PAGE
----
Phoenix Scholar Institute paves way for success
A pilot summer program will help middle schoolers become scholars July 29-Aug. 3 on the campus of UW-Green Bay.
A collaborative effort of the University, the Green Bay School District and community members, the Phoenix Scholar Institute for African American Girls is designed to help African American girls see themselves as scholars who will attend and be successful in college. Open to girls entering grades 7 and 8, the program focuses on African American cultural principles and values while emphasizing academic success. The institute will offer a variety of activities, from academic sessions to nutrition and dance, all centered around the principles of the Kwanzaa holiday, said Juliet Cole, associate director of the Institute for Learning Partnership at UW-Green Bay.
“It’s not just about the celebration,” Cole said. “It’s about the values. What we want (to convey) is an understanding of what Kwanzaa is all about — how it can shape the girls’ lives, and the lives of the community, positively.”
Those values include umoja/ujima (unity/collective responsibility), kujichagulia (self-determination) and kuumba (creativity). Each day of the residential institute will focus on a particular Kwanzaa principle through study, reflection and activity. The girls will create a multi-media project to reflect on what they’ve learned, and work on goal setting as the week concludes.
“We want them to know there’s no other option but college,” Cole said, adding that program staff will continue to follow up with attendees after the program ends.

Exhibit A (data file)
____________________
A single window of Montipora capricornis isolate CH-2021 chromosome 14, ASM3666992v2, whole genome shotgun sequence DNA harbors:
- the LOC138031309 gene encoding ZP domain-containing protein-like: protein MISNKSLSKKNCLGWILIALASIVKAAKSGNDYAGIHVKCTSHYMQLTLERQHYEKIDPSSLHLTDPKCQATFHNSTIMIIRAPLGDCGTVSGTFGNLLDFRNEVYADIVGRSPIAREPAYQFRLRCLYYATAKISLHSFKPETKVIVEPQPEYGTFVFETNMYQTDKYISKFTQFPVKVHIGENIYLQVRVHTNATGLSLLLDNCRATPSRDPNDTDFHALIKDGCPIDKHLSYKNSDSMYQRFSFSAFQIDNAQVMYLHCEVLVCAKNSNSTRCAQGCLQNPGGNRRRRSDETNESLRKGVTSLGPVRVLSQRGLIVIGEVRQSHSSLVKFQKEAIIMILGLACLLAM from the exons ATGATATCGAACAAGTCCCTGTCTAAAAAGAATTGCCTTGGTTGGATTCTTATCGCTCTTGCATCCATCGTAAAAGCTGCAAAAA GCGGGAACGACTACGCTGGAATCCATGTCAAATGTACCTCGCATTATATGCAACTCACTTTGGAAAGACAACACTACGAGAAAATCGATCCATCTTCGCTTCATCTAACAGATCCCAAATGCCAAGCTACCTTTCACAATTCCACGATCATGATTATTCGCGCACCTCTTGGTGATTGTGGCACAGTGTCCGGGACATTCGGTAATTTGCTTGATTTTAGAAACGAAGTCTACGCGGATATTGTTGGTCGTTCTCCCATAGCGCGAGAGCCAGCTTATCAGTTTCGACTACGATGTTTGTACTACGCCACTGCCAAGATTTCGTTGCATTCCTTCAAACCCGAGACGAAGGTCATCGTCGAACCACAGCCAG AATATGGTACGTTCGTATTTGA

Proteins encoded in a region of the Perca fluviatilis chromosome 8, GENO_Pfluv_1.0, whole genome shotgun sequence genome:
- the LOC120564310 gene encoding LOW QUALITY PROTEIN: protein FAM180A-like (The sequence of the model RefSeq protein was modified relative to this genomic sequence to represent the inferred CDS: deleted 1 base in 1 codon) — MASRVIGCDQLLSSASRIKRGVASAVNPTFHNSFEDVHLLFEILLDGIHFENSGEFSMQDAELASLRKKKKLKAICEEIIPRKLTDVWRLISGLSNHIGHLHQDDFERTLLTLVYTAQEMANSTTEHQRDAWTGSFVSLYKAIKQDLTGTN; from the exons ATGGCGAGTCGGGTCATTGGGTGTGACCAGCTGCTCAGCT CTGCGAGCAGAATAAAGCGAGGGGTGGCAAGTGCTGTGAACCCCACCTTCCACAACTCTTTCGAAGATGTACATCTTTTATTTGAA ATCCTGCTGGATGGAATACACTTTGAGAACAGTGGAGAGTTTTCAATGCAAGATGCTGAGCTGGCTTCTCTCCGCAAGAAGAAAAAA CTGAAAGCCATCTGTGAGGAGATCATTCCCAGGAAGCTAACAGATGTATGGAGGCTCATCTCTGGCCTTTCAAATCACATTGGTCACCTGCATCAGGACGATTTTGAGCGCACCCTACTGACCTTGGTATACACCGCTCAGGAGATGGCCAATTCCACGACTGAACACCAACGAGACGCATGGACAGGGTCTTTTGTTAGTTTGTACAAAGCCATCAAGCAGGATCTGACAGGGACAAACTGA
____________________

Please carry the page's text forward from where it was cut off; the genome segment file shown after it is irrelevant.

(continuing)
The Phoenix Scholar Institute for African American Girls is similar to a comparable program for middle school boys, which just concluded its second year at UW-Green Bay. The idea for the girls’ program came from Chrystyna Mursky of the Wisconsin Department of Public Instruction and Shirley Paulson of the Green Bay School District, educators looking to close the achievement gap and increase the number of students of color in gifted/talented and Advanced Placement classes.
Both Phoenix Scholar programs are designed to complement existing programs such as Phuture Phoenix, Advancement Via Individual Determination (AVID), DPI Pre-College, and federally funded TRIO programs. Thirteen girls are expected for this year’s pilot institute, most from Green Bay middle schools. Program organizers include Cole, Clara Simpson (community member), Angie Bauer (UW-Green Bay), Deirdre Radosevich (UW-Green Bay), Nathalie Neree (Green Bay School District), Marchelle Moten (Green Bay School District), Robyn Davis (Freedom House Ministries) and Toni Lardinois (Green Bay Education Association).
Click here for a story and photos from this year’s Phoenix Scholar Program for Boys.